Dominique Strauss-Kahn and the presumption of innocence

In the weeks since charges of sexual assault against Dominique Strauss-Kahn were filed, the prosecution’s case has apparently fallen on shaky ground. On Wednesday, lawyers for Strauss-Kahn, the former head of the International Monetary Fund, met with prosecutors at the Manhattan district attorney’s office to discuss the future of the case against him. Strauss-Kahn’s accuser has gone from being portrayed by the media as a hardworking immigrant to a liar and a criminal. And Strauss Kahn has gone from being portrayed as a sexual predator to a victim of overzealous prosecution by both the Manhattan D.A. and the media.

Jami Floyd, former defense attorney and legal affairs journalist, finds fault with the district attorney’s hasty public comments as well as the media’s rush to judgment. Need to Know’s Maria Hinojosa talks with Floyd about the case’s twists, turns and lessons learned.

 
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Comments

  • whatever

    I have to agree with Ms Floyd.  I would add the Casey Anthony case to the list.  Unfortunately, the murder of a child by a parent or parental figure is not all that unique.  That said, I couldn’t believe the way the media hyped this case every morning and every night on the news.  People/strangers running to get in line to get into court?  Obscene.  We need to change the laws somehow so that trials have a little more privacy until after the verdict but are still open and transparent without all the media hype. 

  • J Silverstein

    I strongly disagree with Ms Floyd and whatever. I have 2 points. 1) Although Casey Anthony was not convicted of murder that does not make her innocent of that crime.I do not agree with the outcome, but that does not mean there should not have been a trial. A child is dead most likely murdered and we currently have no answer. 2) DSK is appears to be a serial women abuser at best. There is DNA evidence that a sexual encounter occurred within 20 minutes of the two meeting , let a trial take place and a judge and jury determine the facts.Lets see if he is a rapist as well.

  • Beth Frye

    I was disappointed with Need to Know’s limited coverage of the Strauss-Kahn discussion. Is this another case of the victim being discredited with no one listening to her experience. Did she know who her assailant was? what was the confusion around her being questioned? Is there any chance that she just got confused rather than lying. The physical evidence documents that something happened. Why has the media jumped so quickly into Strauss-Kahn’scamp? I expect a more fair presentation of  Need to Know. Harriet Heath

  • George Drick

    Fo Jami Floyd: the 13 young girls at the Salem witch trials were the bogus accusers, not the innocent victims put to death. Sorry if the reverse makes a more sensationalistic story, but that’s just not the way it happened.

  • whatever

    I did not say Anthony was innocent and I did not say there should not have been a trial.  What I did say was that the media hyped a crime that is not all that unusual and people went berserk.  The end result was the presumption of innocent till proved guilty became irrelevant and another attack on our system of justice.  That is clearly wrong.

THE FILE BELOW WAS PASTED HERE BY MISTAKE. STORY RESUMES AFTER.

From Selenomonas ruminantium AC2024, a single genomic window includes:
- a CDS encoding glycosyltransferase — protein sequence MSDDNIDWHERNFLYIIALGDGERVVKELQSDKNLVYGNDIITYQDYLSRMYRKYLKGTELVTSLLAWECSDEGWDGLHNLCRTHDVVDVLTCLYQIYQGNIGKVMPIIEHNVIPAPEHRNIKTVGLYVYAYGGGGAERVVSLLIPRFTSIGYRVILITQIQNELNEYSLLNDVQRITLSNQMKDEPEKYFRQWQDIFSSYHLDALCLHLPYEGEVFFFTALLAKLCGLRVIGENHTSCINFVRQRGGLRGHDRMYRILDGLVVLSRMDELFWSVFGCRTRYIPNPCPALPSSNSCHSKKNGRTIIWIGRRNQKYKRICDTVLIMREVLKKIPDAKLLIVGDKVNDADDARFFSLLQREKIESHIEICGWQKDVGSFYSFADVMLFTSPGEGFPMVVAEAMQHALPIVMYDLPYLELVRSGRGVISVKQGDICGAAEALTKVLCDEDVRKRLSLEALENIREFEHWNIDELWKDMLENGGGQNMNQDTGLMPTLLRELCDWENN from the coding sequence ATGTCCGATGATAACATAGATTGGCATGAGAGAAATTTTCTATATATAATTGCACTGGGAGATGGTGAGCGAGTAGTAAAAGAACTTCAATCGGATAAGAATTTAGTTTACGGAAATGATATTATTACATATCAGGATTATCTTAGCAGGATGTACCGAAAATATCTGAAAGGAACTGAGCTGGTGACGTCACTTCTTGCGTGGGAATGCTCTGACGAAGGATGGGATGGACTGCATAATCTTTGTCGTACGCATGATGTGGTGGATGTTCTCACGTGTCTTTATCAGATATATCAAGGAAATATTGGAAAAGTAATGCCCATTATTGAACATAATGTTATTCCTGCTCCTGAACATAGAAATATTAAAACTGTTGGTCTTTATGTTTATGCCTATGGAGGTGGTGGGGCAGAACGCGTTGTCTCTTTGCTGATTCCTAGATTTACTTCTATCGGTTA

DSK may or may not abuse women.  His  accuser here has pretty much lost all credibility.  D.A.’s are not known for having a reluctance to put people on trial.  I have no idea what he will or will not face when he gets back to France and his most recent accuser.  It is clear, though, that he won’t be facing trial here in the U.S.   

  • Melissa

    I was very disappointed that Need to Know did not cover the injustice being bestowed on the victum of rape in this case. Rape is a crime of violence, as stated by your guest – bur apparently we (Need to Know, as well) are comfortable with the fact that her past lifestile means that our laws don”t protect her in the same way as someone else. What is wrong with us! We want to confict Casy Anthony for being a party girl while ignoring the pain af a victum in this case. 

  • Samas1943

    Not naming a rape victim infantilizes her? The policy of not naming rape victims was meant to encourage rape victims, who fear reprisal and blame, to come forward with their story. This interview made no mention of the latest accuser-a French woman- who claims DSK attempted to rape her. She came forth because the media was so quick to proclaim that the NY case had fallen apart, harping on the maid’s lies, not his. On the maid’s manipulations, not his. Trashing the accuser, instead of focusing on crime evidence.

  • Emel

    …So all the defense team of an accused rapist needs to do is prove the alleged victim has lied about something once in her life ever–even something unrelated to the case, like an immigration application–and they have succeeded in destroying her credibility to the point where the case is thrown out by the prosecution? What  a sick, misogynistic criminal system we have!

  • Floydjami

    Yes, I misspoke. You are correct (fourteen women
    and five men, were executed on the trumped up charges of the 13 young girls, as you say, and one
    adult woman).  But my error was not
    made in effort to sensationalize. It was an honest mistake. It happens occasionally, as we are
    only human. I think my larger point, however, was not lost on the audience: Salem
    represents one of the most significant cases of mass hysteria in our history; and remains an important cautionary
    tale about the danger of false accusations, lapses in due process, and
    governmental intrusion on individual liberties.  
    It has been many months since this program aired, but if you
    happen upon this reply, thank you so much for watching.

    Jami Floyd